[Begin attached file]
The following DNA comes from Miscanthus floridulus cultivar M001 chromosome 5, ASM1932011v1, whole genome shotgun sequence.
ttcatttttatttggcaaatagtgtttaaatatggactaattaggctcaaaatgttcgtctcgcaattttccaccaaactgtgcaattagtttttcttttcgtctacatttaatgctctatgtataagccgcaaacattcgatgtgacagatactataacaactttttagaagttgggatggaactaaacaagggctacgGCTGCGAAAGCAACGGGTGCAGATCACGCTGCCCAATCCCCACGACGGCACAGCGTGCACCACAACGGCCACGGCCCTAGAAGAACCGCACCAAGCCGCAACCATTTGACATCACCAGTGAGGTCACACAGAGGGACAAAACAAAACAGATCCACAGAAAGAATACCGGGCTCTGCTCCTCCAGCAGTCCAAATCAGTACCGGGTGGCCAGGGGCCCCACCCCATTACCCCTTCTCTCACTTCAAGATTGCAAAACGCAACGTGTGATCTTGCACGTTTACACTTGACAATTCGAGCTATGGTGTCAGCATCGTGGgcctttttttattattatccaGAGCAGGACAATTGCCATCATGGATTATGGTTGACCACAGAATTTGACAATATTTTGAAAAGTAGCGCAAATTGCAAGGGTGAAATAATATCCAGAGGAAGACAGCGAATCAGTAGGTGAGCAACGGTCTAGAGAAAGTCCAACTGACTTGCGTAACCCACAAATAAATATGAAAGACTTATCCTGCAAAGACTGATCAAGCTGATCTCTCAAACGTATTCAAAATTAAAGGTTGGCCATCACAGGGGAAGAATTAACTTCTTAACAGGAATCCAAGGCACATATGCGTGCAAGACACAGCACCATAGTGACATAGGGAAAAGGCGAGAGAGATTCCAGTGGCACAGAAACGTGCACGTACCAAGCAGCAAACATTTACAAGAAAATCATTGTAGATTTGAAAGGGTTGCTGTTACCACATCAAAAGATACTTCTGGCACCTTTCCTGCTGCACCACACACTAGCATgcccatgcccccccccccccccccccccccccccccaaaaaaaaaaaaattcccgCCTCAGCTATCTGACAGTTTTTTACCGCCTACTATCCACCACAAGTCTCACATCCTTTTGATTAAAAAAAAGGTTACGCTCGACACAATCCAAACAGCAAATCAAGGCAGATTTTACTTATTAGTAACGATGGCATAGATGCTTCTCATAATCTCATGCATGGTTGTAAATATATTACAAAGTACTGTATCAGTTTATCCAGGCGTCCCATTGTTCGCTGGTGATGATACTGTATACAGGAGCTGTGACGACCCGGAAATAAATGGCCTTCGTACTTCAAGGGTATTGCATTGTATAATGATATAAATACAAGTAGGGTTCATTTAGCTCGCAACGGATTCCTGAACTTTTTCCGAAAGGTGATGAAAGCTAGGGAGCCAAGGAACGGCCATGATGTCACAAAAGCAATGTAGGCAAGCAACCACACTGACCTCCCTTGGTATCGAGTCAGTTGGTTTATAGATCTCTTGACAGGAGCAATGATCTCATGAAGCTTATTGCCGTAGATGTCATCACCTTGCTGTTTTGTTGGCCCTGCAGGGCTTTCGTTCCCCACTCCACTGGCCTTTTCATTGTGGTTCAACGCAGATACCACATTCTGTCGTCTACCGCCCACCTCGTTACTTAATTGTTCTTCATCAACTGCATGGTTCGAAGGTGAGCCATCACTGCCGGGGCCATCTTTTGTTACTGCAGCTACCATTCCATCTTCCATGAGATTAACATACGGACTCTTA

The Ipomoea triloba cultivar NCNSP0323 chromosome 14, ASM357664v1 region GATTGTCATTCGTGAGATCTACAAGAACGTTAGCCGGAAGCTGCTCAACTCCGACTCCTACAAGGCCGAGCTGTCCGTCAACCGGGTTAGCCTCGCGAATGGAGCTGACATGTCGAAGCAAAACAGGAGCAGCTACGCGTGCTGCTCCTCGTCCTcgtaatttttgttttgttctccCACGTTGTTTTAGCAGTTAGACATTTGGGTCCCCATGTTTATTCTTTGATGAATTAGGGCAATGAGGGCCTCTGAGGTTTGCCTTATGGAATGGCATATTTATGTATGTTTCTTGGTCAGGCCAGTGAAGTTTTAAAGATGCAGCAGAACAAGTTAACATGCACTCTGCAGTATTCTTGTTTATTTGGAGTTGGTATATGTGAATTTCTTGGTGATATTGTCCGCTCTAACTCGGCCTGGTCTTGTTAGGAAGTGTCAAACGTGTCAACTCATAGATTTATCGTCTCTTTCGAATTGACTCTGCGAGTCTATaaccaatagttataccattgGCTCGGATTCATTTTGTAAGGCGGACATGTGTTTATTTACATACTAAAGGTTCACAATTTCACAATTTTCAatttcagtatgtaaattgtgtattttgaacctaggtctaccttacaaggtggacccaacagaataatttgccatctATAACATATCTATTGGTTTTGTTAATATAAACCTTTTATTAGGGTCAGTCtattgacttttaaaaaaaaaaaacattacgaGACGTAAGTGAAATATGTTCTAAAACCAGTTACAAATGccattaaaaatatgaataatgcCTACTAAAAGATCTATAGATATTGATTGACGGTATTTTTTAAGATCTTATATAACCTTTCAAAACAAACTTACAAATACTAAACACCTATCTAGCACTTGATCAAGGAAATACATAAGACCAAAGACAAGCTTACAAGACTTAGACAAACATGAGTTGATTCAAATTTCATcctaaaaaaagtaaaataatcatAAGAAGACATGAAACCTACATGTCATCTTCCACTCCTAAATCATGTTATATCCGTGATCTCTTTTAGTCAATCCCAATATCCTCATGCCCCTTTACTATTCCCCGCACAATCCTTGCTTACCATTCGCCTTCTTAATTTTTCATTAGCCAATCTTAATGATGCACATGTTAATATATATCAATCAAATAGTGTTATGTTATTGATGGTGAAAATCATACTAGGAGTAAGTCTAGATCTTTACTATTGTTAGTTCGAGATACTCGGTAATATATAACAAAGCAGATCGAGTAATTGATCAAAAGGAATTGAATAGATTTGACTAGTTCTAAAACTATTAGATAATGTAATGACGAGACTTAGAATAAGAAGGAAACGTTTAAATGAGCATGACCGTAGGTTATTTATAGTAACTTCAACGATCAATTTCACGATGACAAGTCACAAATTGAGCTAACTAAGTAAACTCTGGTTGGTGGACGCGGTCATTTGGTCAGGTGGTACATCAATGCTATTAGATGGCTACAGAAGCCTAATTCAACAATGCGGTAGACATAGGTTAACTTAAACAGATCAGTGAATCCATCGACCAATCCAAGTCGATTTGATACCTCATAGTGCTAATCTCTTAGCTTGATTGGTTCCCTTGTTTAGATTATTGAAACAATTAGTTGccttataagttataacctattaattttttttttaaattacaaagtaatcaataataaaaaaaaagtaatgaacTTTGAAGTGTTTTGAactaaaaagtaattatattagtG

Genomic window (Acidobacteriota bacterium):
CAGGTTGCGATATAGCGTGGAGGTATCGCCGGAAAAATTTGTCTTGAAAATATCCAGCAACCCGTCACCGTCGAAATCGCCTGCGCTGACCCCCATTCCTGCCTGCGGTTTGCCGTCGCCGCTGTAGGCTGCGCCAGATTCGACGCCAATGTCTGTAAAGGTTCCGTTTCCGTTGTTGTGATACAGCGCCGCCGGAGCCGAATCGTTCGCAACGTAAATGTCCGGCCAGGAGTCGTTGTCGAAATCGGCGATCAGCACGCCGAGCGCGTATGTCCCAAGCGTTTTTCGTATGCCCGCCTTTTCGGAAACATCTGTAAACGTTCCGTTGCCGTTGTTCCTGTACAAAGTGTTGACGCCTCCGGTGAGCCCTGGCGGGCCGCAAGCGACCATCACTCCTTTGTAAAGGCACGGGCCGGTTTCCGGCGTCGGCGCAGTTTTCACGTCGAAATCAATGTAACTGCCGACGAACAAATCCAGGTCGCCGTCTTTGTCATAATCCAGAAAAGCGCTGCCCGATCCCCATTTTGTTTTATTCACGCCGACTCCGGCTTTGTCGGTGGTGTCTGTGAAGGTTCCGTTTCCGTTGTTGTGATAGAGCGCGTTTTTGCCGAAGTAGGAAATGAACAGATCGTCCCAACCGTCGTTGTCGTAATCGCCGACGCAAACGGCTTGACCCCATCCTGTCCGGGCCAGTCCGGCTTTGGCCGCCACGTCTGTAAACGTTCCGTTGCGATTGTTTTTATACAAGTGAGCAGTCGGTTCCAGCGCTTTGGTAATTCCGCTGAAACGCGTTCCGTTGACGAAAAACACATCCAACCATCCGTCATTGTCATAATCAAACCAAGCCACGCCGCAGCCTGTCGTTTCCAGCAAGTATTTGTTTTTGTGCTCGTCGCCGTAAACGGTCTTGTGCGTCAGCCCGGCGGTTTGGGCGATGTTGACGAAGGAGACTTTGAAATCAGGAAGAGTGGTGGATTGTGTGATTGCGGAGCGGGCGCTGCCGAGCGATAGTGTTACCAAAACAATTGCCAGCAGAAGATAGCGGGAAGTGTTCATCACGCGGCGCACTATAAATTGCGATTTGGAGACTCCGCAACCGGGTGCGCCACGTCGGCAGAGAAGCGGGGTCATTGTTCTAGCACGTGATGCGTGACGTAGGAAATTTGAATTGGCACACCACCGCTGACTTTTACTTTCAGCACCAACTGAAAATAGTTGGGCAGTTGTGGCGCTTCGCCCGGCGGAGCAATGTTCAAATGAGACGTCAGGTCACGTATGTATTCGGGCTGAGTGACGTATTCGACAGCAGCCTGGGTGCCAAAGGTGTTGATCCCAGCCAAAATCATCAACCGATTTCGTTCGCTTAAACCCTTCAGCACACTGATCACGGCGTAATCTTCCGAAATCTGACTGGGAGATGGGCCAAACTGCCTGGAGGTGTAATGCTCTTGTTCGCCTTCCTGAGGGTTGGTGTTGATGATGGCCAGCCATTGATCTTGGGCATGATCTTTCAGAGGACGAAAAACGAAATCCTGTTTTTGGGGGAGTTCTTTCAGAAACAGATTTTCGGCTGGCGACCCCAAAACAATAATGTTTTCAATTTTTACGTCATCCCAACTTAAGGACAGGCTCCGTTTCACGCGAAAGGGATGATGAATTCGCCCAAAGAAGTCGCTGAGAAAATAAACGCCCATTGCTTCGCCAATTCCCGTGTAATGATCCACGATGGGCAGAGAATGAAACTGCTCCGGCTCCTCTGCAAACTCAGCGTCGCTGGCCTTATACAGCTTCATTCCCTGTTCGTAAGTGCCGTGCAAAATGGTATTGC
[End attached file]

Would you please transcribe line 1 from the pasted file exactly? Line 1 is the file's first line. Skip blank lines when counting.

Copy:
The following DNA comes from Miscanthus floridulus cultivar M001 chromosome 5, ASM1932011v1, whole genome shotgun sequence.